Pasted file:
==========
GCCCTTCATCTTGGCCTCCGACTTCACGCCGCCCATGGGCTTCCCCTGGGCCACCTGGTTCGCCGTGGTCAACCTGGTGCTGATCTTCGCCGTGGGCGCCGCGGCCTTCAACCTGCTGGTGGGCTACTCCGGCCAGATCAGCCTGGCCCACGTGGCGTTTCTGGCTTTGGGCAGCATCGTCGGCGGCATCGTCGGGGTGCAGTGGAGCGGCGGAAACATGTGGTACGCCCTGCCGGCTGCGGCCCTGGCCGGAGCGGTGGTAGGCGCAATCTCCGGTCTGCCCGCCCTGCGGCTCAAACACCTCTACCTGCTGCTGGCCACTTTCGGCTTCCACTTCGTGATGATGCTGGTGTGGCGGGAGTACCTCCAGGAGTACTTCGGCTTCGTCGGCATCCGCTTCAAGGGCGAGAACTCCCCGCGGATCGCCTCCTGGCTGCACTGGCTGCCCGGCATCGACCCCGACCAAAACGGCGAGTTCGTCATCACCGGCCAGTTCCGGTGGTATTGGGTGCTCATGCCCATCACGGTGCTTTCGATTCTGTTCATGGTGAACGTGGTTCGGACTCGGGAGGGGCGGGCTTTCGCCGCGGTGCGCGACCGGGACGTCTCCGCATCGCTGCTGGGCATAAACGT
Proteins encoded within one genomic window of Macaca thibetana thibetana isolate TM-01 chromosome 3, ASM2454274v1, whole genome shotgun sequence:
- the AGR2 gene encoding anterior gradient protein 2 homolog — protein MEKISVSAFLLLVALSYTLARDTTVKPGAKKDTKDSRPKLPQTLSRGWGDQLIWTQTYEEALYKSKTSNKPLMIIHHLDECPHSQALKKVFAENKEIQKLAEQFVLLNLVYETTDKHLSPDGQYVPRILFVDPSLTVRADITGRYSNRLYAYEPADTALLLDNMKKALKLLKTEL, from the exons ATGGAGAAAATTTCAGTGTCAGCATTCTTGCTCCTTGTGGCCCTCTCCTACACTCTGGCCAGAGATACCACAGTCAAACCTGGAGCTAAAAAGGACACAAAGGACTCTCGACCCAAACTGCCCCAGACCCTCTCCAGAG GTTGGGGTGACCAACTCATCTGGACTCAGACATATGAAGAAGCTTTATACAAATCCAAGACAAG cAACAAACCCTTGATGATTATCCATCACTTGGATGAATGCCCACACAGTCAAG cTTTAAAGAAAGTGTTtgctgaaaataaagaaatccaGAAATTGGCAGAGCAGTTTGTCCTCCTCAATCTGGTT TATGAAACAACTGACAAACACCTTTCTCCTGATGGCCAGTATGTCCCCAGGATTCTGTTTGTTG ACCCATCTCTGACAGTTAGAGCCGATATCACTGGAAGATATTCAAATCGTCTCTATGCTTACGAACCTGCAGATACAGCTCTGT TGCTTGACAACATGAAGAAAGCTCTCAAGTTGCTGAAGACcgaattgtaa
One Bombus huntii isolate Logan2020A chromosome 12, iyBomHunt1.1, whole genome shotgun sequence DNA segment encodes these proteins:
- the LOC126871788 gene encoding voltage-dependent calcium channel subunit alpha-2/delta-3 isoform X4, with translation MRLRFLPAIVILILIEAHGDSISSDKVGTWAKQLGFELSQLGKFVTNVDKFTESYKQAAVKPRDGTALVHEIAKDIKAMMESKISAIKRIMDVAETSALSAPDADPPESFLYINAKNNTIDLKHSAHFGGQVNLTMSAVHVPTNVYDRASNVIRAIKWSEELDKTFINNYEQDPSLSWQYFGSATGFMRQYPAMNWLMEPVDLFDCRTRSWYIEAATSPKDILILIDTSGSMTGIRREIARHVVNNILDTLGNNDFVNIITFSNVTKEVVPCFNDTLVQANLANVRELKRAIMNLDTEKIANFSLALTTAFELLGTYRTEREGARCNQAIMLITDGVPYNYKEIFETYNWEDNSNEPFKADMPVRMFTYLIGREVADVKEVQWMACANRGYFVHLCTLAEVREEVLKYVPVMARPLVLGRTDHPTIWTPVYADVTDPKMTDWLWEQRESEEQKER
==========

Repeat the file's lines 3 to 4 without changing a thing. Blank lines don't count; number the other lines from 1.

- the AGR2 gene encoding anterior gradient protein 2 homolog — protein MEKISVSAFLLLVALSYTLARDTTVKPGAKKDTKDSRPKLPQTLSRGWGDQLIWTQTYEEALYKSKTSNKPLMIIHHLDECPHSQALKKVFAENKEIQKLAEQFVLLNLVYETTDKHLSPDGQYVPRILFVDPSLTVRADITGRYSNRLYAYEPADTALLLDNMKKALKLLKTEL, from the exons ATGGAGAAAATTTCAGTGTCAGCATTCTTGCTCCTTGTGGCCCTCTCCTACACTCTGGCCAGAGATACCACAGTCAAACCTGGAGCTAAAAAGGACACAAAGGACTCTCGACCCAAACTGCCCCAGACCCTCTCCAGAG GTTGGGGTGACCAACTCATCTGGACTCAGACATATGAAGAAGCTTTATACAAATCCAAGACAAG cAACAAACCCTTGATGATTATCCATCACTTGGATGAATGCCCACACAGTCAAG cTTTAAAGAAAGTGTTtgctgaaaataaagaaatccaGAAATTGGCAGAGCAGTTTGTCCTCCTCAATCTGGTT TATGAAACAACTGACAAACACCTTTCTCCTGATGGCCAGTATGTCCCCAGGATTCTGTTTGTTG ACCCATCTCTGACAGTTAGAGCCGATATCACTGGAAGATATTCAAATCGTCTCTATGCTTACGAACCTGCAGATACAGCTCTGT TGCTTGACAACATGAAGAAAGCTCTCAAGTTGCTGAAGACcgaattgtaa
One Bombus huntii isolate Logan2020A chromosome 12, iyBomHunt1.1, whole genome shotgun sequence DNA segment encodes these proteins: